365 Days In Paris: St. Valentin

“I think today might be the one day of the year where it’s socially acceptable to get wasted alone,” I wondered aloud as Emily and I walked past some heart-shaped decorations in the window of one of the many anonymous-looking Chinese restaurants lining the streets of Belleville. It was Sunday, Valentine’s Day, and we’d spent the morning in yoga class and were now walking back to the metro together.

“Awww,” she said, consolingly. “Well, I think Valentine’s Day is kind of like New Year’s. Usually a letdown. But totally, you can drink.”

“Maybe I will. Maybe I’ll cook something nice too,” I said, immediately reflecting on the guilty secret that has been my life for the past few weeks: working in bed for most of the day, reluctantly dragging myself out into the cold to find a pathetic dinner of baguette and cheese or yogurt and cereal. It made me remember that I’ve been so lazy lately that I hadn’t bothered to do the dishes after most of these meals, and that my apartment was a complete disaster zone.

We walked on in silence, both ostensibly sad because of the lovers’ holiday. Me, because I’m completely alone. Emily, alone as well because her boyfriend lives in Spain. At that point, it seemed only natural that, yes, I’d cook tonight, and Emily should come over so that we could have a girls’ night, drink some champagne, and feel sorry for ourselves. I felt relief because the thing is, I’ve never had any feelings about V-Day before, but this year felt like a slap in the face because last year, I’d spent it with Alex … In fact, February 14, 2009 should have been a first warning sign that Alex would leave me hanging. I was visiting him in Amsterdam, and we’d only been together a short time. I didn’t want to make a big deal out of the day, but I had bought some special lingerie and had at least expected we’d go out to eat. But when he got home from work that night, he was terse and exhausted and just wanted to stay in. That’s OK, I told him. But when I started to kiss him, and make it clear I wanted to get him in bed, Alex stopped. “I’m sorry. Can we just cuddle? I’m really tired,” he told me. I felt completely rejected. We broke up a few days later—coming to some sad-yet-mutual agreement that we weren’t in the right place to be together even if our hearts were tied up. (Although, clearly, I was never really convinced deep down that it was best to let go.)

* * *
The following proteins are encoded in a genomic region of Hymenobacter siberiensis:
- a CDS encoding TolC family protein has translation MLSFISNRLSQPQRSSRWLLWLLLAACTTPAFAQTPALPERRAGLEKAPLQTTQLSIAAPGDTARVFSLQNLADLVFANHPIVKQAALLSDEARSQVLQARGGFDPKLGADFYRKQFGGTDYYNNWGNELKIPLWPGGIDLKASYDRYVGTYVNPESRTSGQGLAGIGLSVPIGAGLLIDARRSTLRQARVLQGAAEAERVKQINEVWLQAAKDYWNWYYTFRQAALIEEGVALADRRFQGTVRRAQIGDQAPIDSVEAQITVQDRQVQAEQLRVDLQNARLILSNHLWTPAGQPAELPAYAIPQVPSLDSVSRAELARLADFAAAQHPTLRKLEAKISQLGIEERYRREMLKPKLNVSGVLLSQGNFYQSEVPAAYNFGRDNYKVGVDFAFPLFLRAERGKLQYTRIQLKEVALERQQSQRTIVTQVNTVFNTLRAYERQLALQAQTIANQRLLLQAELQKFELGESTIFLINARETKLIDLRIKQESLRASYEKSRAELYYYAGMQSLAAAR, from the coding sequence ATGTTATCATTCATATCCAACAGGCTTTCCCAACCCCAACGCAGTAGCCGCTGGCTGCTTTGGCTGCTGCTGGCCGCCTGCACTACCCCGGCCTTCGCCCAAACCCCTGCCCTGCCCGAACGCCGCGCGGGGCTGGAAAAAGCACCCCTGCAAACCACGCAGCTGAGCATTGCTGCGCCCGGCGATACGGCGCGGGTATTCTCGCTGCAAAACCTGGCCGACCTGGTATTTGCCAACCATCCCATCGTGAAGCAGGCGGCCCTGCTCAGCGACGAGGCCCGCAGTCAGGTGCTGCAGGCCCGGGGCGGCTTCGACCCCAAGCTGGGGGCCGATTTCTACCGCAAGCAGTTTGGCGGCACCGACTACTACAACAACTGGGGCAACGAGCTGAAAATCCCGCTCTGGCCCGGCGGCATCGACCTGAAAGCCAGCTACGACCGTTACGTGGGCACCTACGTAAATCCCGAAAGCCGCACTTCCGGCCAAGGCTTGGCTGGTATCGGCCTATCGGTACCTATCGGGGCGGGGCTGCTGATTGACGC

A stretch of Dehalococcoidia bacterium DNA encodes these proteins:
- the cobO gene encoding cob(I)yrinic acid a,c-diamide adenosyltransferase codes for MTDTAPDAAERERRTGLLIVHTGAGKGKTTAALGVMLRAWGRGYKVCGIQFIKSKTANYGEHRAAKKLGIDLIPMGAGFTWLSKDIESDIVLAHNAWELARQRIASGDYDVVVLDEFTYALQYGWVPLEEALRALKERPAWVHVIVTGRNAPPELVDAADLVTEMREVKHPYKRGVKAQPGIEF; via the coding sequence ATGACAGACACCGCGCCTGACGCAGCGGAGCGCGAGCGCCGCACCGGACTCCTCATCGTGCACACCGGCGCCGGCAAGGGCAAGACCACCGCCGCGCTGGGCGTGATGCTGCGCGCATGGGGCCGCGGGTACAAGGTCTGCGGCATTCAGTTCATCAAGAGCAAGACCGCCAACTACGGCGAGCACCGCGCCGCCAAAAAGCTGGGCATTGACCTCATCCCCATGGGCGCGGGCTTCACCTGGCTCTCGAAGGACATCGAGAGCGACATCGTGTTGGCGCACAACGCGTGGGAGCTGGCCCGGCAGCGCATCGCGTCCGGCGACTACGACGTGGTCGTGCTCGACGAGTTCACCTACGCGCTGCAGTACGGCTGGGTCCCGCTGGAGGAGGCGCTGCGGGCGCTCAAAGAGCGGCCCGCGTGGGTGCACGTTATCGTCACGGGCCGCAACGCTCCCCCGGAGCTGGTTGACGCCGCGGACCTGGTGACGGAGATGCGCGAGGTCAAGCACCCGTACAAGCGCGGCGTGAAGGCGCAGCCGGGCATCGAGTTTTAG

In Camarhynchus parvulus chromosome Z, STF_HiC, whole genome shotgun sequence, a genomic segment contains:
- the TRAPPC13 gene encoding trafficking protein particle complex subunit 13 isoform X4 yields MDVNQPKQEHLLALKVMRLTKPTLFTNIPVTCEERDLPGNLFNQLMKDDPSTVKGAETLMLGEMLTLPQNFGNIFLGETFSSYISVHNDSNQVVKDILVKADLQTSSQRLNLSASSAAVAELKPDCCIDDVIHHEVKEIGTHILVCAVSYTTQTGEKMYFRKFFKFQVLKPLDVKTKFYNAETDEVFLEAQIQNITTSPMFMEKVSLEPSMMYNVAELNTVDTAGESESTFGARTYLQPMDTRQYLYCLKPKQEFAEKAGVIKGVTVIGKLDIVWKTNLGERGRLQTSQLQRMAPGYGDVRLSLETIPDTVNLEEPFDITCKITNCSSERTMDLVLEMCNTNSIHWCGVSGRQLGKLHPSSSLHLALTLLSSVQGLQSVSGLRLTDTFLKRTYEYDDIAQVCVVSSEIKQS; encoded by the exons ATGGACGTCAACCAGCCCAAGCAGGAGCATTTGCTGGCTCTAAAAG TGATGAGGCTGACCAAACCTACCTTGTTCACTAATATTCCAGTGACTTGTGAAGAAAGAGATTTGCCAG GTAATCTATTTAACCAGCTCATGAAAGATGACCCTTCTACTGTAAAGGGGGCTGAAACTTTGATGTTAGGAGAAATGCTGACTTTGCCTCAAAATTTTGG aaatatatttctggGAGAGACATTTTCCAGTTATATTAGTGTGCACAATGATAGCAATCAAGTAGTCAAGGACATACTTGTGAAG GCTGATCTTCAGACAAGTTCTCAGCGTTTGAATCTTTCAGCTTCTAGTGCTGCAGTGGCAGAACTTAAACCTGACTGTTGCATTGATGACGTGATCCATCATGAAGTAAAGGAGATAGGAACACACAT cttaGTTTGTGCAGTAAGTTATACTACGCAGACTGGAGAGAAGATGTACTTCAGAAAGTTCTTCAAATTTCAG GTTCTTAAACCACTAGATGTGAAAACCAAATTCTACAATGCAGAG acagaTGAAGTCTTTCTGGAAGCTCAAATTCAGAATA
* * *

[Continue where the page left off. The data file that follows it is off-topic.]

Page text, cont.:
So now was a reminder of where I was last year. And it hurt. A lot. Everything with Alex just felt so unfinished and I had so many questions that I wanted answered. I felt certain that I would hear from him again, even though at this point our radio silence was going on three-plus weeks. These thoughts bounced around my head as I got on the line 11 train to Hôtel de Ville, rushing to get home to prepare for the evening.

It was a good thing I’d decided to invite Emily over because it forced me to pick up my life a bit. I felt a burst of energy as I cleaned every corner of my little studio, shopped the outdoor market for ingredients, and stopped at the bakery for fresh bread. The meal was great. We shared a bottle of champagne and talked about the confusion in our lives, but also giggled and laughed at the ridiculousness of expat life in Paris.

When she left, however, I felt alone again, and tipsy, I took to my computer. Alex was online. What was he doing tonight? I wondered. Was he alone? Was he seeing someone new? Has he had sex since we last saw each other? Is he thinking about Valentine’s Day last year, too?

Against all my better judgment, I G-Chatted him, knowing I was probably making a mistake:

Me: hey. don’t know if you remember but we spend last valentine’s day together. anyhow. yeah.
Pause. His icon turned from green to yellow. He was idle. Jesus.
Me: anyhow. that’s all. best to you.
10 minutes pass before he turns to green again.
Alex: hey. you were here then? did we go some chic place you’d had on your list?
Me: not quite. but something like that.

With that last sentence, I waited to see what else he might say. But several minutes passed, and I couldn’t bare it any longer, so I signed out of chat. I sat in my bed, staring at the wall for a minute. He didn’t even remember. And what was with that comment about the restaurant? It didn’t sound like him. It sounded annoyed and critical of my personality. All of a sudden, I knew I’d had enough. I was so sick of feeling this way, and for the first time it actually made me angry, rather than sad. I turned back to my laptop, knowing what I had to do, and what I should have done weeks ago. I started with Gmail, and moved on to Twitter and Facebook, removing him from everything. (For the second time.) I now wanted to let go, or at least try, whereas for the past month and a half or so, I’ve said “I’m trying,” but knew I wasn’t when there were so many digital reminders I was keeping up with. Holding out hope that one day, I’d see something that cryptically implied he was thinking of me too, or that eventually the chat icon might flash with a message from him.

I didn’t expect to feel better after the purge, but surprisingly, I did. My wounds weren’t (and still aren’t) by any means healed, but I do care just a little bit less.